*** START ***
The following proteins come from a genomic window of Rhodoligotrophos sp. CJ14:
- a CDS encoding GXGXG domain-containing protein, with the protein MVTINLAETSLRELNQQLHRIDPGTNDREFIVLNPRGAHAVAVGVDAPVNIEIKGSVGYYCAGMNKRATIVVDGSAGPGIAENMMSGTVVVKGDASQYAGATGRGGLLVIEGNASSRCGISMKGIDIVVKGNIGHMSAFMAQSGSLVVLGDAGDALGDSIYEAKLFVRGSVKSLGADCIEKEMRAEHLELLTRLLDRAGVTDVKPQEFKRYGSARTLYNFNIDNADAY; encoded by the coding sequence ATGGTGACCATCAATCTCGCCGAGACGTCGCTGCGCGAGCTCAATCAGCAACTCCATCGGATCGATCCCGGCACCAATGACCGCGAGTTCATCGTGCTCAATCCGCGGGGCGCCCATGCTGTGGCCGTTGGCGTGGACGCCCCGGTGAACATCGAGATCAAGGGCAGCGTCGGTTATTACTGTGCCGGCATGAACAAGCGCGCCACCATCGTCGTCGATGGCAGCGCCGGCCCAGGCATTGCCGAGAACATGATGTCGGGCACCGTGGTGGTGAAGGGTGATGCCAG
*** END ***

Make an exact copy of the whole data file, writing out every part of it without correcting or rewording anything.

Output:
The following proteins come from a genomic window of Rhodoligotrophos sp. CJ14:
- a CDS encoding GXGXG domain-containing protein, with the protein MVTINLAETSLRELNQQLHRIDPGTNDREFIVLNPRGAHAVAVGVDAPVNIEIKGSVGYYCAGMNKRATIVVDGSAGPGIAENMMSGTVVVKGDASQYAGATGRGGLLVIEGNASSRCGISMKGIDIVVKGNIGHMSAFMAQSGSLVVLGDAGDALGDSIYEAKLFVRGSVKSLGADCIEKEMRAEHLELLTRLLDRAGVTDVKPQEFKRYGSARTLYNFNIDNADAY; encoded by the coding sequence ATGGTGACCATCAATCTCGCCGAGACGTCGCTGCGCGAGCTCAATCAGCAACTCCATCGGATCGATCCCGGCACCAATGACCGCGAGTTCATCGTGCTCAATCCGCGGGGCGCCCATGCTGTGGCCGTTGGCGTGGACGCCCCGGTGAACATCGAGATCAAGGGCAGCGTCGGTTATTACTGTGCCGGCATGAACAAGCGCGCCACCATCGTCGTCGATGGCAGCGCCGGCCCAGGCATTGCCGAGAACATGATGTCGGGCACCGTGGTGGTGAAGGGTGATGCCAG